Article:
The driving force behind the Ford Motor Company is promising the company's fortunes will turn a corner within the next six months.
The US auto giant's ceo, Bill Ford, whose three year tenure has seen the company's share of US new vehicle sales fall to 19.7% from 23.2% - a slide of 3.5 points - is determined to slash incentives and discounts as Ford banks on the appeal of new models. Average discounts for Ford vehicles since 2001 have been $3,611 (€2,793, £1,954).
Japanese rivals Toyota and Honda have kept their incentives to an average of less than $1,000 per vehicle. As a result drivers feel the overseas brands offer better value for money [WAMN: 26-Aug-2004].
In a frank admission Ford says sales performance has declined because it has tried to compete using old designs that fail to offer consumers choice.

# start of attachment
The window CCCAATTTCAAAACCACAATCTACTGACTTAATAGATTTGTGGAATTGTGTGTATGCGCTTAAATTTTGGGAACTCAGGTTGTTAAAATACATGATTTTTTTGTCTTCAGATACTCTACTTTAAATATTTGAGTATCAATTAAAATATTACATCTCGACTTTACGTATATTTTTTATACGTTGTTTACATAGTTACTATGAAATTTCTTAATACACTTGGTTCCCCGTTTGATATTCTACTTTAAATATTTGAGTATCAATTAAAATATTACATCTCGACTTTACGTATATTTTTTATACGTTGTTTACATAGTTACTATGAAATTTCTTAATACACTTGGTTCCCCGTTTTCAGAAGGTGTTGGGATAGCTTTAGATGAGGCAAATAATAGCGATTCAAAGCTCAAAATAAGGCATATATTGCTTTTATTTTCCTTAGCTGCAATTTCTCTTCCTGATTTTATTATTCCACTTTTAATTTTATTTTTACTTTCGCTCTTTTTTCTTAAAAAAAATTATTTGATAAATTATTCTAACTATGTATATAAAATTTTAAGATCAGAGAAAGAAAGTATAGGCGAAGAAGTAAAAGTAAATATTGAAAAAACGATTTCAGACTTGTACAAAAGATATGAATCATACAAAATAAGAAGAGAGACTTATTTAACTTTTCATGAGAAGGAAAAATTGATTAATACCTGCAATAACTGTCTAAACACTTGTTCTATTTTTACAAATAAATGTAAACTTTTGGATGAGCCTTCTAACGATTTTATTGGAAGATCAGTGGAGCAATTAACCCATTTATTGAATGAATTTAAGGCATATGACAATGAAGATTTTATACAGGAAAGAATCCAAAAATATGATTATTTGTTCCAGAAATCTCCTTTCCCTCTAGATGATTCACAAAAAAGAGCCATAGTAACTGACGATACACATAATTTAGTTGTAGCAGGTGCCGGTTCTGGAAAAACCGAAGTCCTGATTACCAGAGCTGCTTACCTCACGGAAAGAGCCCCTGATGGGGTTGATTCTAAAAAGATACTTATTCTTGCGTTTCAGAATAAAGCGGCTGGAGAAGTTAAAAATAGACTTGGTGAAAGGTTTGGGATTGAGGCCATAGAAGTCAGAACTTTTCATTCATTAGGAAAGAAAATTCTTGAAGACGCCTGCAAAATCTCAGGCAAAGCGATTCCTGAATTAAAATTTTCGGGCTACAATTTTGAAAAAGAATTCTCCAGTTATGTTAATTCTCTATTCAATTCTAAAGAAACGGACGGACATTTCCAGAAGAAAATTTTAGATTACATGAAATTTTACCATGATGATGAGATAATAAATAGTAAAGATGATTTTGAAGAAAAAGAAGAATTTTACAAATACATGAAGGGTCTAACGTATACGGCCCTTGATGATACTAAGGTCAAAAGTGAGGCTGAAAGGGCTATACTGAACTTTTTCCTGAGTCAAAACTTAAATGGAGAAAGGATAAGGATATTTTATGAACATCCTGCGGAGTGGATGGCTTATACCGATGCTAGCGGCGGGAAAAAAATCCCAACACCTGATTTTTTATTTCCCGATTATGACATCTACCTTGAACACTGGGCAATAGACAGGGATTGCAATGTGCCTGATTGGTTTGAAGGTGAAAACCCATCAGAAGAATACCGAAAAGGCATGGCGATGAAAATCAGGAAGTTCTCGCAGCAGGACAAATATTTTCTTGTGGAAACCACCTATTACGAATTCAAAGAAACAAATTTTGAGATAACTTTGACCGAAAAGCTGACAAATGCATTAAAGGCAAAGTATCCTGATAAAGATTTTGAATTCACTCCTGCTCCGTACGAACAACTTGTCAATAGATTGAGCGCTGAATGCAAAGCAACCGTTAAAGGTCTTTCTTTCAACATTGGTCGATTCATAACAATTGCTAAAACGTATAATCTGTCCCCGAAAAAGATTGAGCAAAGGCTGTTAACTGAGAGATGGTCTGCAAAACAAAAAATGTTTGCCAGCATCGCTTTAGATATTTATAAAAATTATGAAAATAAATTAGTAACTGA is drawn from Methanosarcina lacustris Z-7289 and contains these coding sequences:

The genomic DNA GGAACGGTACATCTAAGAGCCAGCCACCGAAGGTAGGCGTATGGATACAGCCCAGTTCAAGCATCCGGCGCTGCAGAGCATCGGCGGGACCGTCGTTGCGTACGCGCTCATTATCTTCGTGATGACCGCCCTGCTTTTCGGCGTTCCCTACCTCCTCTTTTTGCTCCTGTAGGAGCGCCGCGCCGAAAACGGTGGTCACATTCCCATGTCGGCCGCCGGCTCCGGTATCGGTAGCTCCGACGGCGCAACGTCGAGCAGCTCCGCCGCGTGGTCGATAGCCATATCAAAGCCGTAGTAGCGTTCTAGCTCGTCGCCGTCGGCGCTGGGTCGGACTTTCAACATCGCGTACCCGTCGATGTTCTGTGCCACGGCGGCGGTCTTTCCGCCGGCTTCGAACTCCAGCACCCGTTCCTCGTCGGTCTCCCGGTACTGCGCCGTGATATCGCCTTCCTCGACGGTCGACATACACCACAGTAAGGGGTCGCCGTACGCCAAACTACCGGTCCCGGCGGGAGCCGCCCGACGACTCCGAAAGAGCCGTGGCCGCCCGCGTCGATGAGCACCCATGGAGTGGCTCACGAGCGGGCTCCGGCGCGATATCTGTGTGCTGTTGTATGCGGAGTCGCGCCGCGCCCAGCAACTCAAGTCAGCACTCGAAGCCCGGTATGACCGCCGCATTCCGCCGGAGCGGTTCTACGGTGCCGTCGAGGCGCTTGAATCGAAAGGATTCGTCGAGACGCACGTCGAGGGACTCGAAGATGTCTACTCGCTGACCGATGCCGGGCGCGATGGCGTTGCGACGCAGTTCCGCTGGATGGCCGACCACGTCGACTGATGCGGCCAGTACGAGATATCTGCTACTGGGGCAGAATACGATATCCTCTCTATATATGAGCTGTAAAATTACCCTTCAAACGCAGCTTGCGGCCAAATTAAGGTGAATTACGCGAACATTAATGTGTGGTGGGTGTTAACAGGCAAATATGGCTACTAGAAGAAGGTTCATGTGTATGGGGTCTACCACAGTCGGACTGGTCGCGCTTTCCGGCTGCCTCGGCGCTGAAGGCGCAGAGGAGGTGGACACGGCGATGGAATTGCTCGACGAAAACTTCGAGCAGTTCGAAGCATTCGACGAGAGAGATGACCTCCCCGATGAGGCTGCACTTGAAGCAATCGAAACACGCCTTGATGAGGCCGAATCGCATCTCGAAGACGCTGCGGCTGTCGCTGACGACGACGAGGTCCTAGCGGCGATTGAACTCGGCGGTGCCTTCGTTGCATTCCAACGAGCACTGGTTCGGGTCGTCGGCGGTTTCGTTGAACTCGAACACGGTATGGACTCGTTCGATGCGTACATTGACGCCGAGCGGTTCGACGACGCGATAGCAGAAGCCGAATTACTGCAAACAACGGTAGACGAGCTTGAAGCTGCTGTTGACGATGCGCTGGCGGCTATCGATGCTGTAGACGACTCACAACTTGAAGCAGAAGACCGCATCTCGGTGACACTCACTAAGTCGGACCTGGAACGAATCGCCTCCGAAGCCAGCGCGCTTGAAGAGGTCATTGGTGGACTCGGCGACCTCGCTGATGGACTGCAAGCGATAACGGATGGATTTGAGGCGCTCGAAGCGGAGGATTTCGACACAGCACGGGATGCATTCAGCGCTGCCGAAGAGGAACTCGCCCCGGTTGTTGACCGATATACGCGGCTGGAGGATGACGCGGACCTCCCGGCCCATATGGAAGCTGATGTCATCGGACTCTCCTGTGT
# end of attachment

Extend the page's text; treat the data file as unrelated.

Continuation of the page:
He adds: "When you're trying to compete in a car segment with an old Taurus and not a whole lot else ... it's tough to keep sales up, even with big incentives."
Ford, the great-grandson of the legendary Henry, is optimistic about prospects for next year: "We have the product now to go after share where we didn't before."
The company is pinning its hopes on seven new models including the redesigned Ford Mustang, Escape hybrid sport-utility vehicle and Five Hundred flagship sedan.
Data sourced from USA Today Online; additional content by WARC staff